Consider the general polynomial $P_1(t) = \prod_{j=1}^n (t+x_j)$. Construct $P_k(t) = \prod_{\sigma \subset [n], |\sigma|=k} (t+x_{\sigma_1}x_{\sigma_2}\cdots x_{\sigma_k})$ where the product is over all subsets of size $k$ of the numbers $1,2,\dots,n.$ The coefficients of $P_1(t)$ will be the elementary symmetric polynomials in $x_1,\dots,x_n$ and it is easy to argue that the coefficients in $P_k(t)$ are polynomials in the coefficients of $P_1.$

Now, my question is rather vague but I seek references to areas where these types of polynomials appear. I suspect they are related somehow to Schur-polynomials, representation theory, and determinants of band-matrices.

  • $\begingroup$ I'm interested in what these have to do with determinants of band matrices! $\endgroup$ Feb 18, 2012 at 20:08
  • $\begingroup$ @darij grindberg: It is related via Jacobi-Trudi identity. $\endgroup$ May 27, 2012 at 18:18

2 Answers 2


In the language of symmetric functions, you are computing the plethysm $e_j[e_k]$ (also denoted $e_k\circ e_j$) of elementary symmetric functions. In terms of $\mathrm{GL}(n,\mathbb{C})$ representations, you are looking at the representation $\Lambda^j(\Lambda^k(\mathbb{C}^n))$. Some information is at What is known about this plethysm?.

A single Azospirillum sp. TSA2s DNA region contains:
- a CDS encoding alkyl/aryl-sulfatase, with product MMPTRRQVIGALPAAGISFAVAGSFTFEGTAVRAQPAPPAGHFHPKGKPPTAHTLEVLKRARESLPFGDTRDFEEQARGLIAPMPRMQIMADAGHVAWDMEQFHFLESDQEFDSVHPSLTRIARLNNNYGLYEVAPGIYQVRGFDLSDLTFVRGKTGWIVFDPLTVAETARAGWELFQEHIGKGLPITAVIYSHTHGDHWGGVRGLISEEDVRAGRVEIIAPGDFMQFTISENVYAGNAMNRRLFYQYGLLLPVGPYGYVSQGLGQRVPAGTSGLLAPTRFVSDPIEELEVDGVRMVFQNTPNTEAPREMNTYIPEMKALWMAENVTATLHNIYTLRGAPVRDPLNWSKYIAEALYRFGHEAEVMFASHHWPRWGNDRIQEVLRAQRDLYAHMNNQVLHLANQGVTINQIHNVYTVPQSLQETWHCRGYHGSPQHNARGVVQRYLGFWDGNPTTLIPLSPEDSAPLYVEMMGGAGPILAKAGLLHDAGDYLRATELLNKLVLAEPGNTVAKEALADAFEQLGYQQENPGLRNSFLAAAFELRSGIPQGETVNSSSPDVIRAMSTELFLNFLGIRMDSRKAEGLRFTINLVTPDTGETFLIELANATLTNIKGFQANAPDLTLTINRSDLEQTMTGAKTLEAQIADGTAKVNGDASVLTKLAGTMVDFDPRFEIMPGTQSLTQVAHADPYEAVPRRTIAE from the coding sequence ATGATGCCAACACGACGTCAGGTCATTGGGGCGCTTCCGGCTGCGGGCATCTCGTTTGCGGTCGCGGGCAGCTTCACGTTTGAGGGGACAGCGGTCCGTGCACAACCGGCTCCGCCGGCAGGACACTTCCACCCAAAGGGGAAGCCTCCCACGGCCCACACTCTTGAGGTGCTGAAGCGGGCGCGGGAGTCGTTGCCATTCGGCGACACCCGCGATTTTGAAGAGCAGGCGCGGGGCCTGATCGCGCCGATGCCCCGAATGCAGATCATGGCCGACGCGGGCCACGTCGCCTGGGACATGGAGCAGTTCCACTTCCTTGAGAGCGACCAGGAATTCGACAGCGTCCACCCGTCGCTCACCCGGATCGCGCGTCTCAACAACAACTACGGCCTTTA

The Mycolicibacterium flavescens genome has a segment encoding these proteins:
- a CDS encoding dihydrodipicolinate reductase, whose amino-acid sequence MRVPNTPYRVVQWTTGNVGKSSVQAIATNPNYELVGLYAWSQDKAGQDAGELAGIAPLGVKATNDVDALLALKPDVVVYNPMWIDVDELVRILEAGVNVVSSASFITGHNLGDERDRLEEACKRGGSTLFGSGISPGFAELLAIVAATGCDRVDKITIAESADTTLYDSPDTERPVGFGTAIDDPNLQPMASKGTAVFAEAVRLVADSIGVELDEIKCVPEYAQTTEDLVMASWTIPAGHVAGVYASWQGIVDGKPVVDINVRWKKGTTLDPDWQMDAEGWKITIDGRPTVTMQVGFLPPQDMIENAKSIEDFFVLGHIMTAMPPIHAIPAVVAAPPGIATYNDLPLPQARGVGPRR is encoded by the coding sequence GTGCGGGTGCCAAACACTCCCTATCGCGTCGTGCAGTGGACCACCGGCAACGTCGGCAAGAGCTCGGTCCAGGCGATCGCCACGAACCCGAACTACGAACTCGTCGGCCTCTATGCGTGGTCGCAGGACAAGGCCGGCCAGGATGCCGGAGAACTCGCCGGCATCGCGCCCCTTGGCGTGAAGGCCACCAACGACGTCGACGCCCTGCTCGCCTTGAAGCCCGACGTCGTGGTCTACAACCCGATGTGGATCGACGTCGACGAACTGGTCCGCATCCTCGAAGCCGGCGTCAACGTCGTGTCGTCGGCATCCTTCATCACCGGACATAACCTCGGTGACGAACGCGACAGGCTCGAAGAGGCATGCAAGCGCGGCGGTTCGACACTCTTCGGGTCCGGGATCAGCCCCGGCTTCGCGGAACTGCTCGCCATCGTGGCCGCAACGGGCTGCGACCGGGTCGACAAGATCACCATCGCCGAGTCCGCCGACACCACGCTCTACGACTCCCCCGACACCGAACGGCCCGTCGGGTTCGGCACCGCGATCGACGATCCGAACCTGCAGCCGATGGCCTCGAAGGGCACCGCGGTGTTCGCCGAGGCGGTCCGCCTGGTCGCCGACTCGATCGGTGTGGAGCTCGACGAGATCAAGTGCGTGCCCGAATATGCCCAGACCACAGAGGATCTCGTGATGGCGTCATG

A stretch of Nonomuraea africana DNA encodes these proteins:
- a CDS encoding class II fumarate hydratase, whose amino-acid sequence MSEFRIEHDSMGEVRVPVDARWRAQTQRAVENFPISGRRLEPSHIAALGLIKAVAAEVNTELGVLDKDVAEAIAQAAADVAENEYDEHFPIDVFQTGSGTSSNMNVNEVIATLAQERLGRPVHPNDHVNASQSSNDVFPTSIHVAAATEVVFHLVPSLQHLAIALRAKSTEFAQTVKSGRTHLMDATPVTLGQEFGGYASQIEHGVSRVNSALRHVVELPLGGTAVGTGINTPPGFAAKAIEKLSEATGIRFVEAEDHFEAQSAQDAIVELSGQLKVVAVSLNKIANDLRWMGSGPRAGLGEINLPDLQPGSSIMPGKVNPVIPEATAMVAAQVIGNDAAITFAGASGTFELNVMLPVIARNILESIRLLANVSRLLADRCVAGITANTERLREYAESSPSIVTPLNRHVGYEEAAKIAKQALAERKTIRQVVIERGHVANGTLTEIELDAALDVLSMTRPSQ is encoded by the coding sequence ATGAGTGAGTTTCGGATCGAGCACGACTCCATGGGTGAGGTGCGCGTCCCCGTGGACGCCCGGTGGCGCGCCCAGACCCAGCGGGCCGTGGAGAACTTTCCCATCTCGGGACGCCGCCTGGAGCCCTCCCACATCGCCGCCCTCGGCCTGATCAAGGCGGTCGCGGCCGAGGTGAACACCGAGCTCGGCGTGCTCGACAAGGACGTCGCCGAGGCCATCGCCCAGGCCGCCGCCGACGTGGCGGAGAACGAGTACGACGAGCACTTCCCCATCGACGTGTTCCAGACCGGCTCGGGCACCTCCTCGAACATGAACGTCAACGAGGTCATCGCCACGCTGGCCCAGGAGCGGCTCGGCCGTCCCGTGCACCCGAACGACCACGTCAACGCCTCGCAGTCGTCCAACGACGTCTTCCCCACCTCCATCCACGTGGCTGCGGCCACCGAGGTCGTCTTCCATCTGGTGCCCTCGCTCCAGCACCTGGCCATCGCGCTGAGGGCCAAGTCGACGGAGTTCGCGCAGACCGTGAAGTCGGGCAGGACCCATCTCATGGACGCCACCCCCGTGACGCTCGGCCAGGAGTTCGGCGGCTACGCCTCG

They appear in the definition of (special) $\lambda$-rings, more precisely in the formula

$\lambda^k\left(\lambda^j\left(x\right)\right) = P_{k,j}\left(\lambda^1\left(x\right),\lambda^2\left(x\right),...,\lambda^{kj}\left(x\right)\right)$,

where $P_{k,j}\in \mathbb Z\left[\alpha_1,\alpha_2,...,\alpha_{kj}\right]$ is the polynomial which is, more or less, the $k$-th coefficient of what you call $P_j\left(t\right)$ written out as a polynomial in the coefficients of $P_1\left(t\right)$ (not in the $x_i$). Okay, not exactly your $P_j\left(t\right)$, but instead $\prod\limits_{j=1}^n\left(1+x_jt\right)$ (this is your $P_j\left(t\right)$ "written upside down").

There are several texts on $\lambda$-rings nowadays; here are two:

Donald Knutson, $\lambda$-Rings and the Representation Theory of the Symmetric Group, New York 1973.

Donald Yau, Lambda-rings, WS 2010. (Here you can find the first chapter which contains the definitions.)

You can probably pick any text (as long as it's not Fulton-Lang...), but keep in mind that what some texts call $\lambda$-ring is what others call special $\lambda$-ring. Also, your polynomials $P_k$ are not what is traditionally called $P_k$ in $\lambda$-ring theory.

  • $\begingroup$ Thank you! I have not heard of such rings before, they seem to be very nice objects! $\endgroup$ Feb 20, 2012 at 7:06

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